Muni network ownership and the Fourth

Jason Baugher jason at
Wed Jan 30 17:33:38 UTC 2013

Ah, I said nothing about involving $BigTelcoCableCo. There are smaller
companies that will do these projects, as long as they make business sense.
Muni's can do things to make it more attractive, such as not charging for
right-of-way, property tax incentives, etc... There's nothing wrong with
the concept of a single entity building out the infrastructure for others
to lease on a wholesale basis, I just don't think that entity should be a

On Wed, Jan 30, 2013 at 9:29 AM, Leo Bicknell <bicknell at> wrote:

> In a message written on Wed, Jan 30, 2013 at 08:33:35AM -0600, Jason
> Baugher wrote:
> > There is much talk of how many fibers can fit in a duct, can be brought
> > into a colo space, etc... I haven't seen much mention of how much space
> the
> > termination in the colo would take, such as splice trays, bulkheads,
> etc...
> > Someone earlier mentioned being able to have millions of fibers coming
> > through a vault, which is true assuming they are just passing through the
> > vault. When you need to break into one of those 864-fiber cables, the
> room
> > for splice cases suddenly becomes a problem.
> Corning makes a pre-terminated breakout bay for the 864 cable
> nicknamed the "mamu".  It is in essence a 7' rack, which is about
> 90% SC patch panels and 10% splice trays.  The cable comes in and
> is fusion spliced to tails already pre-terminated in the rack.  I
> don't know if they now have an LC option, which should be more
> dense.  They are perhaps 1' deep as well, being just patch panels
> in a 2-post rack, so they take up much less space than a cabinet.
> To run some rough numbers, I live in a town with a population of
> 44,000 people, grouped into 10,368 "households".  It is the size
> that if the MMR were pretty much perfectly centered 10km optics
> should reach all corners of the town, but were it not centered more
> than one MMR would be needed.
> To put that in patch panel racks, 10,368 households * 6 fibers per
> house (3 pair) / 864 per rack = 72 racks of patch panels.  Using a
> relatively generous for 2-post patch panels 20sq feet per rack it
> would be 1,440 sq feet of colo space to house all of the patch
> panels to homes.
> Now, providers coming in would need a similar amount of fiber, so
> basically double that amount.  There would also need to be some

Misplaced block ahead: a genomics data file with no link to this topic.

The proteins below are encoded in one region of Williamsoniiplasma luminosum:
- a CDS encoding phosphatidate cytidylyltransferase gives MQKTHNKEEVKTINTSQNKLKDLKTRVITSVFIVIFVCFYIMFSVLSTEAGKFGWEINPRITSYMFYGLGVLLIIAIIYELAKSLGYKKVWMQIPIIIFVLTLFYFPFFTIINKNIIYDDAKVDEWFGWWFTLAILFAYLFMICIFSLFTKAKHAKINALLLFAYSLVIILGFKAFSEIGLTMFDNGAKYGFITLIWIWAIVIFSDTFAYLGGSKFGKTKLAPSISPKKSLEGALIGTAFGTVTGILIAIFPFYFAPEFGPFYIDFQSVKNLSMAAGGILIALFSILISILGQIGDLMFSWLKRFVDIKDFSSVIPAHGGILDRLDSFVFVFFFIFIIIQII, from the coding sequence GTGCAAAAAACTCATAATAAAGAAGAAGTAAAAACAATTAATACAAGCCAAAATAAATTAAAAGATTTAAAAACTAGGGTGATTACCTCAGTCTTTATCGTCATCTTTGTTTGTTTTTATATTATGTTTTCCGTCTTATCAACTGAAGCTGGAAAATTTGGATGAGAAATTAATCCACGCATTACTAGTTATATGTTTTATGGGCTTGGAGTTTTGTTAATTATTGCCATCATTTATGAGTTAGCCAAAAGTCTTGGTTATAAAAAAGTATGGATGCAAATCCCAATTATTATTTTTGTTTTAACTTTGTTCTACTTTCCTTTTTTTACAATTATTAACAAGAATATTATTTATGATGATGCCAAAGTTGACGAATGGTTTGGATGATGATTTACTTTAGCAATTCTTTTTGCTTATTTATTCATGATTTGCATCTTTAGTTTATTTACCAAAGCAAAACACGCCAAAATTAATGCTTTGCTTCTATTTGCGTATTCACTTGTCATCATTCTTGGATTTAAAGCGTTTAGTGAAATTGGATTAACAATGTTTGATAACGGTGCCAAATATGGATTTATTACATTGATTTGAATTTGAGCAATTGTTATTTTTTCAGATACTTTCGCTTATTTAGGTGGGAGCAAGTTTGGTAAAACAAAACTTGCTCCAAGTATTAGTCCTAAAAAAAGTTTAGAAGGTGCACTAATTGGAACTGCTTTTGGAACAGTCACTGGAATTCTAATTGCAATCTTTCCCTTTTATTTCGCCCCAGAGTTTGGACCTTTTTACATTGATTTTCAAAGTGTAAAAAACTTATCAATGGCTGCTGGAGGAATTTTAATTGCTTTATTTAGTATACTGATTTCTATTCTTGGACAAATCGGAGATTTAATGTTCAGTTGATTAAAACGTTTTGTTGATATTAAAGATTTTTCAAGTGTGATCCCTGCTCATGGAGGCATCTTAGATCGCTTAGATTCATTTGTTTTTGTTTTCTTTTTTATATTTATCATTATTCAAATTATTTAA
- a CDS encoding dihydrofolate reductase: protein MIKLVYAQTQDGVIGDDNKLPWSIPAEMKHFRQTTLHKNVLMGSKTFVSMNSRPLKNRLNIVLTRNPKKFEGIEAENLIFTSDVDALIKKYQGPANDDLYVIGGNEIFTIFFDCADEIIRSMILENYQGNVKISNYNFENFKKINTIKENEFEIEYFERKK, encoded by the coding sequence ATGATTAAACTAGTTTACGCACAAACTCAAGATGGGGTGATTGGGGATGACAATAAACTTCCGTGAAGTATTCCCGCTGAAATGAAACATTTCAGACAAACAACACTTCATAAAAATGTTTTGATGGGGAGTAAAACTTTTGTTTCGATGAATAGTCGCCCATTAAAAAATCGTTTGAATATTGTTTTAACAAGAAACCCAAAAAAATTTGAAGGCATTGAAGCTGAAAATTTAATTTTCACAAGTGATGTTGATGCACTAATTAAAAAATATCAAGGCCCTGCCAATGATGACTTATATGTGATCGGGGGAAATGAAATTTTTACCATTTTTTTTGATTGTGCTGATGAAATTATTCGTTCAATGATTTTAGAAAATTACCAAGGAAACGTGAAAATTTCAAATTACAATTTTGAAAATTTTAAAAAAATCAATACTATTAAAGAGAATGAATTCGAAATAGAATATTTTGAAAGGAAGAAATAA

> room for growth.  Were I sizing a physical colo for this town I
> would build a 5,000 square foot space designed to take ~250 fiber
> racks.  That would handle today's needs (< 150 racks) and provide
> years of growth.
> Note also that the room is 100% patch panels and fiber, no electronics.
> There would be no need for chillers and generators and similar
> equipment.  No need for raised floor, or a DC power plant.  The sole
> difficult part would be fiber patch management, a rather elaborate
> overhead tray system would be required.
> > The other thing I find interesting about this entire thread is the
> > assumption by most that a government entity would do a good job as a
> > layer-1 or -2 provider and would be more efficient than a private
> company.
> > Governments, including municipalities, are notorious for corruption,
> fraud,
> > waste - you name it. Even when government bids out projects to the
> private
> > sector these problems are seen.
> There is almost nothing to bid out here in my model.  Today when a
> new subdivision is built the builder contracts out all of the work
> to the telco/cable-co specifications.   That would continue to be
> the case with fiber.  The muni would contract out running the main
> trunk lines to each neighborhood, and the initial building of the
> MMR space.  Once that is done the ongoing effort is a man or two
> that can do patching and testing in the MMR, and occasionally
> contracting out repair work when fiber is cut.
> The real win here is that there aren't 2-5 companies digging up streets
> and yards.  Even if the government is corrupt to the tune of doubling
> every cost that's the same in real dollars as two providers building
> competitive infrastructure....add in a third and this option is still
> cheaper for the end consumer.
> However in my study of government, the more local the less corruption;
> on average.  Local folks know what's going on in their town, and can
> walk over and talk to the mayor.  City budgets tend to be balanced as a
> matter of law in most places.  This would be an entirely local effort.
> Would it be trouble free?  No.  Would it be better than paying money to
> $BigTelcoCableCo who uses their money to argue for higher PUC rates,
> probably!
> --
>        Leo Bicknell - bicknell at - CCIE 3440
>         PGP keys at

More information about the NANOG mailing list